By Nancy Green
Todd Davison says he never works a day, yet he spends the hours from 4 a.m. to 4 p.m. in a shop in his back yard making knives.
“I enjoy making knives which requires tedious work, but I don’t consider it work. It’s like play,” Davison said standing at a workbench in the shop at his home on South Wells Street in Kosciusko.
He said the pleasure he gets outweighs the work involved in fashioning a knife from what he terms as “from scratch.”
Fascinated with knives as a youngster, Davison said he received his first pocket knife when he was eight years and it’s still in his possession.
Seeing a knifemaker at work for the first time, Davison became fascinated. “I thought it was neat to make a knife and I knew I could do that,” he said. During his 30 years in the business he has made hunting knives, pocket knives and kitchen knives. He considers the pocket knife his favorite to make although it’s the hardest. “The more blades, the harder it is to make,” he said as he showed a five blade knife. In two days, he said he can turn out a single blade but the five blade version takes two to three weeks. A single blade brings $500 and a five blade $1500. Hunting knives start at $125. Each of his knives is numbered and he keeps a meticulous record of sales and dates. A tattered journal testifies to its use.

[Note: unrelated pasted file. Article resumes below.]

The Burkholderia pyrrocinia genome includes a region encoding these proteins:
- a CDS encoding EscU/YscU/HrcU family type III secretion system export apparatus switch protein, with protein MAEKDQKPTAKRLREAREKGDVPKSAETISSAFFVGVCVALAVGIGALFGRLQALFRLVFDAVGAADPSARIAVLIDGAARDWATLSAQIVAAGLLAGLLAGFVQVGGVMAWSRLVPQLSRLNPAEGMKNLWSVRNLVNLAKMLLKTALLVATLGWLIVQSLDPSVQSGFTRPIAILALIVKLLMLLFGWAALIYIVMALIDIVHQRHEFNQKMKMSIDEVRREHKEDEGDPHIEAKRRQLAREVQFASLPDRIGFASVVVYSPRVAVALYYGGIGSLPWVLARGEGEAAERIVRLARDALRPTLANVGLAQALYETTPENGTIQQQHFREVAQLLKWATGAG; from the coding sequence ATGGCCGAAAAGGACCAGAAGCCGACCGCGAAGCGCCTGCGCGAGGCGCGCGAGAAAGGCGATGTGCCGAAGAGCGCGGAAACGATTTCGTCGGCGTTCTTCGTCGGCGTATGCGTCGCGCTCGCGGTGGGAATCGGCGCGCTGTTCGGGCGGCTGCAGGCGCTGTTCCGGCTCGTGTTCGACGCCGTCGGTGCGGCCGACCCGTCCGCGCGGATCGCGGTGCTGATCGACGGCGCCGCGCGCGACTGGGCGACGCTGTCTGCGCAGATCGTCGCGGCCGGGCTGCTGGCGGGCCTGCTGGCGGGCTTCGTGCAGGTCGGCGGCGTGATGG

Davison prides himself in the quality of material he uses as well as workmanship. Unlike most who practice the trade, he said he never uses a pattern for his knives. “All of mine are one of a kind,” he said. Steel comes from Indiana and other materials he purchases from companies in Florida, Oklahoma and other locations. Handles are made from micarta, a synthetic material, as well as ivory, mammoth bones and stabilized woods of box elder burl violet, black ash burl and other exotic varieties.
Davison is well known at many gun and knife shows where he once sold many knives but said he now mostly relies on the internet for his sales. In addition to offering his quality knives he also offers knife sharpening.
He grew up in Kosciusko, moved away and is back after a number of years moving his workshop of knife-making tools from Lyons, Kansas.